Incapacity for work safety net slashed again
- Category: Latest news
- Created: Friday, 28 February 2003 01:00
28 February 2003
The Department for Work and Pensions (DWP) is once again attempting to remove a legal safety net designed to protect vulnerable people, less than 4 months after the Court of Appeal ruled they must put it back in place.
Regulation 27(b) says that people with a physical or mental health condition which means that there is a substantial risk to their health, or someone else's, if they are found fit for work should not be found capable of work. The regulation was removed from the statute book in 1997 after the Secretary of State deliberately misled the Social security Advisory Committee by claiming the change would make no difference to claimants. (See previous item: Incapacity test changed - for the better).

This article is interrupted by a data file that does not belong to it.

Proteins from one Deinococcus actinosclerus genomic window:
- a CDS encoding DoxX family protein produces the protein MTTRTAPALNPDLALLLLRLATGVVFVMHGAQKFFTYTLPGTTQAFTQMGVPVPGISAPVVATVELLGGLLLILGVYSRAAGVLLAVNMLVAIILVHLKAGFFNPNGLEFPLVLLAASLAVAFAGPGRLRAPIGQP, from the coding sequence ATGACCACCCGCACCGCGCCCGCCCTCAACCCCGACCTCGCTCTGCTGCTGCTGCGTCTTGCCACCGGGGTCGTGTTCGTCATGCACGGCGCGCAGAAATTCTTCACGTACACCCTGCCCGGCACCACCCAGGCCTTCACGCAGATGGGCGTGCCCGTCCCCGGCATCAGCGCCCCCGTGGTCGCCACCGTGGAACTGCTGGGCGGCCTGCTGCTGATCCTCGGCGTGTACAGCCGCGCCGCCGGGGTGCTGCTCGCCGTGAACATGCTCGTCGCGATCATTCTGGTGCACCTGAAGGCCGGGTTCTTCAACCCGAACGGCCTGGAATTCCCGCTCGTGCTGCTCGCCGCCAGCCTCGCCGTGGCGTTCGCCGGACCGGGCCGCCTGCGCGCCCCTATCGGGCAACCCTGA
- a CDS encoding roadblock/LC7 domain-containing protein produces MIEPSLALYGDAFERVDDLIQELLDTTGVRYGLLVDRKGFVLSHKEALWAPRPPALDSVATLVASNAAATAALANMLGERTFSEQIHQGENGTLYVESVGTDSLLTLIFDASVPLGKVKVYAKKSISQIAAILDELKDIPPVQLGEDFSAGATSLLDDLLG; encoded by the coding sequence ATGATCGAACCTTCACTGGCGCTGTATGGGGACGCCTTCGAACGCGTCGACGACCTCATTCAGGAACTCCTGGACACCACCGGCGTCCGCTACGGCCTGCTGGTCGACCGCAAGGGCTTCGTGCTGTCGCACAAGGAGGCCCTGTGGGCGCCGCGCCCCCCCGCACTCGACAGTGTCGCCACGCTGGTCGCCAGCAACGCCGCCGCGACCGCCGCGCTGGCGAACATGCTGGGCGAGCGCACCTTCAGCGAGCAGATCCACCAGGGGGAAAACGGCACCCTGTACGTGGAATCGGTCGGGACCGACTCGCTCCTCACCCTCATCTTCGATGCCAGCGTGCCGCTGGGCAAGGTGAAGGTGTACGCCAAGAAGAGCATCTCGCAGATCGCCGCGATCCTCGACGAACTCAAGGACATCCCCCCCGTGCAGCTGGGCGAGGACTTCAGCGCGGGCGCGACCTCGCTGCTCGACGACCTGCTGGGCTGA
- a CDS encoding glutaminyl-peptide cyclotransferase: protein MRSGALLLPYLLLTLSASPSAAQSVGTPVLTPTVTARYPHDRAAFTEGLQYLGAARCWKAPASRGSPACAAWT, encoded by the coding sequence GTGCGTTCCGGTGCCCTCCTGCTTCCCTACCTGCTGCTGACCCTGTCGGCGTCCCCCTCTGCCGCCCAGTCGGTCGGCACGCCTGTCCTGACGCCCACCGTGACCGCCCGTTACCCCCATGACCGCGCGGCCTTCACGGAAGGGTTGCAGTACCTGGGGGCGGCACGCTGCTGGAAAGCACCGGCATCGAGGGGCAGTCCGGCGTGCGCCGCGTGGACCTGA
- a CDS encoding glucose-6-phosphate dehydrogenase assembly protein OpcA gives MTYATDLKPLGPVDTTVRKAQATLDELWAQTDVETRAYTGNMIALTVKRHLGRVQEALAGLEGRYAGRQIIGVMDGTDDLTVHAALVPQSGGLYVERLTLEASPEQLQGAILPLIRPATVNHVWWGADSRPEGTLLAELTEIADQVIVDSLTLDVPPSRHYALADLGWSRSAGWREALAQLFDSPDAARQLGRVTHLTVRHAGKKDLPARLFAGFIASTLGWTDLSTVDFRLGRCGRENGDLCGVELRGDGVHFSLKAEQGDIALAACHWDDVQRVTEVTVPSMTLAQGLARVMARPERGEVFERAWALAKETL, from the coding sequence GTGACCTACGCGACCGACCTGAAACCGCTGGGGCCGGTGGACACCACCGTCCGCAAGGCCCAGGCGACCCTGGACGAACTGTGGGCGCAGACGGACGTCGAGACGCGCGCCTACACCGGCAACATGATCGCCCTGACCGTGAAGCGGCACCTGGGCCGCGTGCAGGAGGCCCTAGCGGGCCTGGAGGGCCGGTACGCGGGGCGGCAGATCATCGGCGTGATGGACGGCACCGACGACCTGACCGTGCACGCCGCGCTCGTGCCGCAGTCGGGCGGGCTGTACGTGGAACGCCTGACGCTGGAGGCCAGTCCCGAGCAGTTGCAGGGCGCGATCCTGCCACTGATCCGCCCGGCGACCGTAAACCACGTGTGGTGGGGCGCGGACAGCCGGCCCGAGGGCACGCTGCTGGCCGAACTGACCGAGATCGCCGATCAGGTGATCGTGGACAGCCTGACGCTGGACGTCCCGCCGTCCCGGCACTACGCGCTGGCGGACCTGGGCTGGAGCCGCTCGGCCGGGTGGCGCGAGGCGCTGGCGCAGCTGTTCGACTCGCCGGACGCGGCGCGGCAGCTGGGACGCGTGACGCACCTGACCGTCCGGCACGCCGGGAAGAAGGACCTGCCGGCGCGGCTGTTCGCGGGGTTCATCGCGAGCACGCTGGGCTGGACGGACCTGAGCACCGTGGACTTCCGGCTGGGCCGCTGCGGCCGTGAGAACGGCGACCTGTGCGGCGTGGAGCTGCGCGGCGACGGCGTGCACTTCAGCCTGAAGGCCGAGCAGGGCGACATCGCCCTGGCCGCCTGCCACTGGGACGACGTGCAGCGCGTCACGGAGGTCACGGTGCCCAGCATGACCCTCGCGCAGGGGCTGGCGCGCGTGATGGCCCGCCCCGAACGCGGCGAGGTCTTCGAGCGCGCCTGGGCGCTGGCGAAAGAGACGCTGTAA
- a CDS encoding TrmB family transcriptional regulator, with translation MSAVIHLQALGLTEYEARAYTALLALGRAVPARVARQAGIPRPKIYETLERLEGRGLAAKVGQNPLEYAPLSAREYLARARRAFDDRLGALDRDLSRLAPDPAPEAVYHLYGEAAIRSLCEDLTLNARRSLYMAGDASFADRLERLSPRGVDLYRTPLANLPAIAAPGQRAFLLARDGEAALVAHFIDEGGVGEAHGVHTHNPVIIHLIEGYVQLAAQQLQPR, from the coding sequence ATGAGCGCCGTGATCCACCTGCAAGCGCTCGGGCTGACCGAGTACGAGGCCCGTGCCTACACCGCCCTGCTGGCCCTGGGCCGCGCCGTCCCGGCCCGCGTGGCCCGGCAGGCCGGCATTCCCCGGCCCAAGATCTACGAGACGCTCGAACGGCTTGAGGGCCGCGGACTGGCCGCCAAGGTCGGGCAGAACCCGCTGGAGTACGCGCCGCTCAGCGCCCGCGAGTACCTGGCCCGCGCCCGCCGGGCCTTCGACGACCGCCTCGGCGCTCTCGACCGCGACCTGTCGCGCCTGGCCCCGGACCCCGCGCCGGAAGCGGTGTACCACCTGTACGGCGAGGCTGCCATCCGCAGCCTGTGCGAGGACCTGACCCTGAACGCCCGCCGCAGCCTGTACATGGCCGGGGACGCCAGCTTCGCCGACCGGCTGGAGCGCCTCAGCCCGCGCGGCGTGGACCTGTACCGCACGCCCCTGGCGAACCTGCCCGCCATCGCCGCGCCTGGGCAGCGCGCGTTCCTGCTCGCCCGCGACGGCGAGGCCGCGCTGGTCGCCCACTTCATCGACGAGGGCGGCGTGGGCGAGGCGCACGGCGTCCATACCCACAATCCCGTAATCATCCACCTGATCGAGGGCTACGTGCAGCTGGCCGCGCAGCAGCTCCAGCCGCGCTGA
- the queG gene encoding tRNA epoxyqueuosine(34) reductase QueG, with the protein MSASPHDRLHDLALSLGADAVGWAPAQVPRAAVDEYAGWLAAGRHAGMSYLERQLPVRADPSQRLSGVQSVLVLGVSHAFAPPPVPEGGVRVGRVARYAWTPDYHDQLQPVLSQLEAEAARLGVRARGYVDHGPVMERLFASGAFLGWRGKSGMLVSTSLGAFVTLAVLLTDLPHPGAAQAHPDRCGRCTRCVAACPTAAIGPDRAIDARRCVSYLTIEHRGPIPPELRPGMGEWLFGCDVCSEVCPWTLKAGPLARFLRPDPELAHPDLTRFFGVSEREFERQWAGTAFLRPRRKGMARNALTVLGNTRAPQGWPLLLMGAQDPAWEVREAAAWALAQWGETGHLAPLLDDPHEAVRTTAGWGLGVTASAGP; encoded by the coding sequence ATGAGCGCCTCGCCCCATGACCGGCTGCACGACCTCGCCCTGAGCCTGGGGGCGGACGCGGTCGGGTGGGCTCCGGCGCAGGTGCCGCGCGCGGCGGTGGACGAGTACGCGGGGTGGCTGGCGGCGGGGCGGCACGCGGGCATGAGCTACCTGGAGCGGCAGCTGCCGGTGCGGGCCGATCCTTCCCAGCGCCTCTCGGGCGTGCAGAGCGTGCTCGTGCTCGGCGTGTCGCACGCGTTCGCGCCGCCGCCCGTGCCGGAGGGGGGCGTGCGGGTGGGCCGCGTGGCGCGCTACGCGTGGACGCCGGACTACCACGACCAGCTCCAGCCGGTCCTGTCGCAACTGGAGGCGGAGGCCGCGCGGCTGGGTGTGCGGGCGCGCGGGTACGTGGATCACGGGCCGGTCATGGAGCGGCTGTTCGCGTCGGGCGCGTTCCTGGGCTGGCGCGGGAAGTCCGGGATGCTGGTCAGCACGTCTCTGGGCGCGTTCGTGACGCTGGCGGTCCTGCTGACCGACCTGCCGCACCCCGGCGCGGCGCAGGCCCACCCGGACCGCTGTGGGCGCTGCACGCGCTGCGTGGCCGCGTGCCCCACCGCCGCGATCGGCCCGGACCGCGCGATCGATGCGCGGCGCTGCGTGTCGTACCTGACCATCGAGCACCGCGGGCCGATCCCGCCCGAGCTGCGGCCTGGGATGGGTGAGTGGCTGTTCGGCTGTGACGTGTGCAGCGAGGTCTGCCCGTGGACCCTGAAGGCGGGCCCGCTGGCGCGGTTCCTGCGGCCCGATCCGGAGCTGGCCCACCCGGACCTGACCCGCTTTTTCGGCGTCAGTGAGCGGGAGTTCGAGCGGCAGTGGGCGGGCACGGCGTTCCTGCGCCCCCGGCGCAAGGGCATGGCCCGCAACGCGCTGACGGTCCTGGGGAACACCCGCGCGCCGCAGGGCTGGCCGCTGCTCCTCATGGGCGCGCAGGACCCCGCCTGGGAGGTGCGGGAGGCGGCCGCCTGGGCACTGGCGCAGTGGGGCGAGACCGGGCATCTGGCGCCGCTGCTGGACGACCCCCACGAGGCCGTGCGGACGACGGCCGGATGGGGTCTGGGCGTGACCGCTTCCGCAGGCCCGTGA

After a lengthy court battle the regulation was finally restored on 8th November 2002. Now, however, the DWP has said the regulation is to be struck out again. Many claimants with mental health conditions such as agoraphobia and physical conditions such as ME/CFS or heart problems will thus lose the protection that regulation 27(b) currently offers.
The Social Security Advisory Committee will decide on Wednesday 5th March whether they wish to have the proposed change formally referred to them. SSAC has the power to scrutinise the change in the law and consult widely before making recommendations to the Secretary of State. Whilst SSAC cannot force the government to change its mind, their recommendations may be sufficient to ensure that the matter is debated in the House of Commons and will at least delay any change in the law. If SSAC do not ask to have the changes referred to them, 27(b) will be struck out without further ado.
If you think that the committee should scrutinise the DWP's proposals and you're reading this before March 3rd 2003, there is still time to let them know. A SSAC spokesperson explained that "The committee has complete and unfettered discretion to decide what matters they have referred to them. Anybody who wishes to make representations is free to do so."